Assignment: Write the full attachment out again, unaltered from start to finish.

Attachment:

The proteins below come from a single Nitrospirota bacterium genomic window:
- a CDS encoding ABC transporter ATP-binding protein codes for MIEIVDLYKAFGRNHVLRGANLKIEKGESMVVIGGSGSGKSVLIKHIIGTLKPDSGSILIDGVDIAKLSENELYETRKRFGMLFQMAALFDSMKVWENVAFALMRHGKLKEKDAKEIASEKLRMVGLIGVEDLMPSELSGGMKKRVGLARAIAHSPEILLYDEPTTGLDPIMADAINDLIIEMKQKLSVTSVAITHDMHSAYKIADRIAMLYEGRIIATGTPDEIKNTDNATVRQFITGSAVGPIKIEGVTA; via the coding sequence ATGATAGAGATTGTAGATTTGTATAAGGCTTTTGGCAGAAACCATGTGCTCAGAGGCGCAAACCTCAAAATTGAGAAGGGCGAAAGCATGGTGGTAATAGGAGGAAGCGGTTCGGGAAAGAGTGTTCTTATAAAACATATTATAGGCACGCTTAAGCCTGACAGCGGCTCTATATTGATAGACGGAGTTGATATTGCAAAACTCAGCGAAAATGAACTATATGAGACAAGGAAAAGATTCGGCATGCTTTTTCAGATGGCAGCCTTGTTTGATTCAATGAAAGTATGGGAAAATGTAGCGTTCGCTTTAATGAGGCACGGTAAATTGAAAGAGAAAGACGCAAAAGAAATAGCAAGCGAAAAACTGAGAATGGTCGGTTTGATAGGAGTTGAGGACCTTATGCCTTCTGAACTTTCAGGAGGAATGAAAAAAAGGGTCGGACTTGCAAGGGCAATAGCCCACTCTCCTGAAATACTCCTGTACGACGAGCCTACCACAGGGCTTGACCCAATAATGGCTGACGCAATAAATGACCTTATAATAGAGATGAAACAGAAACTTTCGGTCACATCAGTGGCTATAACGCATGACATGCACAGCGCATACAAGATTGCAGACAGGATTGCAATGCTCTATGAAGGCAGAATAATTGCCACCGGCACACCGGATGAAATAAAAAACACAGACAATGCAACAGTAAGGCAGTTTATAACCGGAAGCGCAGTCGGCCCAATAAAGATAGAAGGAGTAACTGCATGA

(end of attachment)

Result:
The proteins below come from a single Nitrospirota bacterium genomic window:
- a CDS encoding ABC transporter ATP-binding protein codes for MIEIVDLYKAFGRNHVLRGANLKIEKGESMVVIGGSGSGKSVLIKHIIGTLKPDSGSILIDGVDIAKLSENELYETRKRFGMLFQMAALFDSMKVWENVAFALMRHGKLKEKDAKEIASEKLRMVGLIGVEDLMPSELSGGMKKRVGLARAIAHSPEILLYDEPTTGLDPIMADAINDLIIEMKQKLSVTSVAITHDMHSAYKIADRIAMLYEGRIIATGTPDEIKNTDNATVRQFITGSAVGPIKIEGVTA; via the coding sequence ATGATAGAGATTGTAGATTTGTATAAGGCTTTTGGCAGAAACCATGTGCTCAGAGGCGCAAACCTCAAAATTGAGAAGGGCGAAAGCATGGTGGTAATAGGAGGAAGCGGTTCGGGAAAGAGTGTTCTTATAAAACATATTATAGGCACGCTTAAGCCTGACAGCGGCTCTATATTGATAGACGGAGTTGATATTGCAAAACTCAGCGAAAATGAACTATATGAGACAAGGAAAAGATTCGGCATGCTTTTTCAGATGGCAGCCTTGTTTGATTCAATGAAAGTATGGGAAAATGTAGCGTTCGCTTTAATGAGGCACGGTAAATTGAAAGAGAAAGACGCAAAAGAAATAGCAAGCGAAAAACTGAGAATGGTCGGTTTGATAGGAGTTGAGGACCTTATGCCTTCTGAACTTTCAGGAGGAATGAAAAAAAGGGTCGGACTTGCAAGGGCAATAGCCCACTCTCCTGAAATACTCCTGTACGACGAGCCTACCACAGGGCTTGACCCAATAATGGCTGACGCAATAAATGACCTTATAATAGAGATGAAACAGAAACTTTCGGTCACATCAGTGGCTATAACGCATGACATGCACAGCGCATACAAGATTGCAGACAGGATTGCAATGCTCTATGAAGGCAGAATAATTGCCACCGGCACACCGGATGAAATAAAAAACACAGACAATGCAACAGTAAGGCAGTTTATAACCGGAAGCGCAGTCGGCCCAATAAAGATAGAAGGAGTAACTGCATGA